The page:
Prevalence of smoking in the country remains high despite enforcement of the historic 2013 Sin Tax Law, according to professors of the University of the Philippines (UP).
Stella Luz Quimbo, of the UP College of Economics, said the implementation of the law resulted in the emergence of small tobacco companies that offered cheap cigarettes.
Calling it the “Mighty effect,” Quimbo noted that when the new sin tax rates were implemented, cigarettes under the Mighty brand became the cigarette of choice for mass-based consumers.
In her presentation titled “Does Taxing Sin Deliver us from Disease: An Initial Assessment of the Health Impact of Sin Taxes in the Philippines,” she said the two-tiered structure of implementation of the upward adjustment of taxes on tobacco and alcohol triggered a tobacco war.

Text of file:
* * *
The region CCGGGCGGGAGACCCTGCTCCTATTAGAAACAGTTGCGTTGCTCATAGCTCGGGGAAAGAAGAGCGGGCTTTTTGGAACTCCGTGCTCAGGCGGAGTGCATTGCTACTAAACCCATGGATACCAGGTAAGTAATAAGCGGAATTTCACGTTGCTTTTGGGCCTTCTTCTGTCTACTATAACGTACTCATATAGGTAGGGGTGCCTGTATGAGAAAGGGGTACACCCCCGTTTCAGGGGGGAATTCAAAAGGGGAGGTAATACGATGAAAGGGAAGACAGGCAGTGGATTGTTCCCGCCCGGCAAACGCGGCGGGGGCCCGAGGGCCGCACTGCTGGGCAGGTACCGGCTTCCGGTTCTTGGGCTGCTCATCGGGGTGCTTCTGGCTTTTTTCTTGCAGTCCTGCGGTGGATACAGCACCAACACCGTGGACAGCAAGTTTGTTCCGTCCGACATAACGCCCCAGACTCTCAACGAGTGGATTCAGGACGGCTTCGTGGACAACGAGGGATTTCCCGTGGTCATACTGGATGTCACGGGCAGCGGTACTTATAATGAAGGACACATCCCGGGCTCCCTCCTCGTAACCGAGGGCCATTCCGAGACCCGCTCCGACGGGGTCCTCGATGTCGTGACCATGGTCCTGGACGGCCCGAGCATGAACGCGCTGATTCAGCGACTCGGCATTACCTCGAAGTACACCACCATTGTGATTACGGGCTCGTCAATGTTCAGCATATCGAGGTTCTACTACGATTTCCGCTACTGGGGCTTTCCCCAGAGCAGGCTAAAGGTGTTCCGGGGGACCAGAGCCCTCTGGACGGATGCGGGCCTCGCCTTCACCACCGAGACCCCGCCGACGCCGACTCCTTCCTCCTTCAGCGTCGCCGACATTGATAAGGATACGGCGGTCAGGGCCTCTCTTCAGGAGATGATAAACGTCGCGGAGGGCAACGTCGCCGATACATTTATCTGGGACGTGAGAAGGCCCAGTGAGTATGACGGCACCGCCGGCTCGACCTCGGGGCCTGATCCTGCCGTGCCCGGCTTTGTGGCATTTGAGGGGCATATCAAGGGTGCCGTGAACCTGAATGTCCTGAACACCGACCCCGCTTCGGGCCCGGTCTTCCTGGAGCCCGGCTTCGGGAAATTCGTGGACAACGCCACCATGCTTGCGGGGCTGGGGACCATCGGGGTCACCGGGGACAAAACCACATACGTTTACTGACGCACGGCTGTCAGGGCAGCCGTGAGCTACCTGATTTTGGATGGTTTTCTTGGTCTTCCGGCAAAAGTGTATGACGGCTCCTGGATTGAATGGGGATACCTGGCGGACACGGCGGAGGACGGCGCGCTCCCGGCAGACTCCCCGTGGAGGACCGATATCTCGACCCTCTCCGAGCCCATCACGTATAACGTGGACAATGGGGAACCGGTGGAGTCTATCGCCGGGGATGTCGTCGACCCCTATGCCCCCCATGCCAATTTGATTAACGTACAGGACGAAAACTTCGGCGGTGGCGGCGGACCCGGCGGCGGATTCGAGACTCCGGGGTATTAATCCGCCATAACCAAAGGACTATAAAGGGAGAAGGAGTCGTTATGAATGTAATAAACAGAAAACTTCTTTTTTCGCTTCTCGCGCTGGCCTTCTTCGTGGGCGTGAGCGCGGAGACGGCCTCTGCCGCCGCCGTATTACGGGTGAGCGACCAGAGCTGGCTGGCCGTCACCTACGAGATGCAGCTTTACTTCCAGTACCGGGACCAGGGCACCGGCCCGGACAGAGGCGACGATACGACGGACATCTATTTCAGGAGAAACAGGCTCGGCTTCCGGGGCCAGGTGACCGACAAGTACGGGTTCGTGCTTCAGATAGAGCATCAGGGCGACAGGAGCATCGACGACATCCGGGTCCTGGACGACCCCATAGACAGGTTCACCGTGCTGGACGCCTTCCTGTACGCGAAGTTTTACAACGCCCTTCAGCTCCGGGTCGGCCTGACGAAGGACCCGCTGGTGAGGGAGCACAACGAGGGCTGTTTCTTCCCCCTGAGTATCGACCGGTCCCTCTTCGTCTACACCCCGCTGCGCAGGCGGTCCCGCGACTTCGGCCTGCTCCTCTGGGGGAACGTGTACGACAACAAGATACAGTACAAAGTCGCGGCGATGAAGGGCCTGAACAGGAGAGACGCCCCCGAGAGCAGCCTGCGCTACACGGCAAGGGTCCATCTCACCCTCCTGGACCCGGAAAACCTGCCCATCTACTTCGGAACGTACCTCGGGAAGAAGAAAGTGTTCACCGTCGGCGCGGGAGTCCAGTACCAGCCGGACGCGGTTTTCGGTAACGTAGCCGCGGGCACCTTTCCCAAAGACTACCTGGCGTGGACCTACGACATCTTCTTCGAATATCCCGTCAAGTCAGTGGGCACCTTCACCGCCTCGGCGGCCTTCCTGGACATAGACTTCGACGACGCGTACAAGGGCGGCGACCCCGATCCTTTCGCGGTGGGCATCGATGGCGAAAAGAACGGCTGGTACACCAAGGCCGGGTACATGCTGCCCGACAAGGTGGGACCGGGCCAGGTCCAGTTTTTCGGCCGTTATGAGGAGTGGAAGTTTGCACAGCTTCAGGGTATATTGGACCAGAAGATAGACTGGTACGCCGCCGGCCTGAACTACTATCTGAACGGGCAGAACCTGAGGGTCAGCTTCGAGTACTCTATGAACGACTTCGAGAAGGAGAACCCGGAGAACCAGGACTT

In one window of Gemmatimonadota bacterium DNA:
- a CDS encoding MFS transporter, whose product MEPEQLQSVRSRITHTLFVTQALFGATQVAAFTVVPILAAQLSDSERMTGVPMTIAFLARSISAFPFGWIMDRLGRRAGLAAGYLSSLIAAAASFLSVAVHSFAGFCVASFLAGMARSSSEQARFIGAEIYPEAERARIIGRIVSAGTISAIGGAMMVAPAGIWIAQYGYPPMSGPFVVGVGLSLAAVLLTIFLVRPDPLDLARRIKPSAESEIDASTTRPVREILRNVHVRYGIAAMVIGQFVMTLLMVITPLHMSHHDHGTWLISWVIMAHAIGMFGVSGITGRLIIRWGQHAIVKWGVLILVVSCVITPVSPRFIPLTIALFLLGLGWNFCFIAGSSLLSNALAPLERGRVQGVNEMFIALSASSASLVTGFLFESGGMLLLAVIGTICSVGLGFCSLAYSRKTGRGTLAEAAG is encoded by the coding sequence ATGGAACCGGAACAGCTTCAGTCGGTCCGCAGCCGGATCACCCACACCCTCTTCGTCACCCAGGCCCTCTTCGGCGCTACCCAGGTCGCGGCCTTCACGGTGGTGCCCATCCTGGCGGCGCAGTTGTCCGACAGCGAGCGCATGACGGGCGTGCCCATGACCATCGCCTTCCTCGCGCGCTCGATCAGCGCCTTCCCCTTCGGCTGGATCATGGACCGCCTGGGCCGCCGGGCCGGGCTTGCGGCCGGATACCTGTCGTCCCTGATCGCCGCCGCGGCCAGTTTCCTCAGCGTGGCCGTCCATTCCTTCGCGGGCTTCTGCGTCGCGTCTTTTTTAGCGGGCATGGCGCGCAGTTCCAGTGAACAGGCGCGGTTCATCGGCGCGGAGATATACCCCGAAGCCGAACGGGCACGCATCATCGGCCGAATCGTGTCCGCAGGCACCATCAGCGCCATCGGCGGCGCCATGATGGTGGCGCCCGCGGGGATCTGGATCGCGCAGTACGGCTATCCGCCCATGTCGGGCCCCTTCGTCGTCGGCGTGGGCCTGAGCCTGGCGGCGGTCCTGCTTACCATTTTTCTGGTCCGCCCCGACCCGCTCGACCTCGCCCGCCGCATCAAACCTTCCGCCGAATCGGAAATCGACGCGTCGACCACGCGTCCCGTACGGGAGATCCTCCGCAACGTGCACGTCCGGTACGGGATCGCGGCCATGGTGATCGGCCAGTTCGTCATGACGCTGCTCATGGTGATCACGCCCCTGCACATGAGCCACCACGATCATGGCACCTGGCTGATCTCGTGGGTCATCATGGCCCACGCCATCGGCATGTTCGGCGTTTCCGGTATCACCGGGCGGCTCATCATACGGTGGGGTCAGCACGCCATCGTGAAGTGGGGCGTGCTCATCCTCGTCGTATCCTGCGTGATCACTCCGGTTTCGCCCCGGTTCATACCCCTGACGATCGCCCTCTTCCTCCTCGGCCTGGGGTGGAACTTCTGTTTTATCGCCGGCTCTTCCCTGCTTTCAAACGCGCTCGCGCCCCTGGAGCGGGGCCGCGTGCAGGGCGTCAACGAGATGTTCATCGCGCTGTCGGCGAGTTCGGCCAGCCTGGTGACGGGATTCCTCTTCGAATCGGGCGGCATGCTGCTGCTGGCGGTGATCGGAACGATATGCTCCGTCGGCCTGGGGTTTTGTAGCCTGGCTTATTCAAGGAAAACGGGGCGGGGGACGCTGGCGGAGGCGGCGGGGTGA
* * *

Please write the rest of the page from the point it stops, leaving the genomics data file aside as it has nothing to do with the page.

As a result, Mighty cigarettes ate into the market share of Philip Morris and other major brands.
Quimbo, in a presentation during the 37th Annual Scientific Meeting of the National Academy of Science and Technology (NAST), said this was mainly caused by rise of small tobacco companies that came out with low-priced brands that gave Filipino smokers the capacity to continue their unhealthy habit.
“For as long as we don’t have a uniform tax rate, then that’s going to be a problem,” she said.
UP College of Medicine professor Antonio Miguel Dans said the unitary sin tax rate will be implemented in 2017.
“We wanted it to be unitary from the start. But it was a bargaining chip to the tobacco farmers, tobacco industry, to the northern bloc lawmakers,” Dans added.
According to him, the sin tax law was estimated to have prevented some three million people from smoking.
“The prevalence of smoking is high because tobacco is cheap, and we are flooded with promotional materials at an early age,” he said.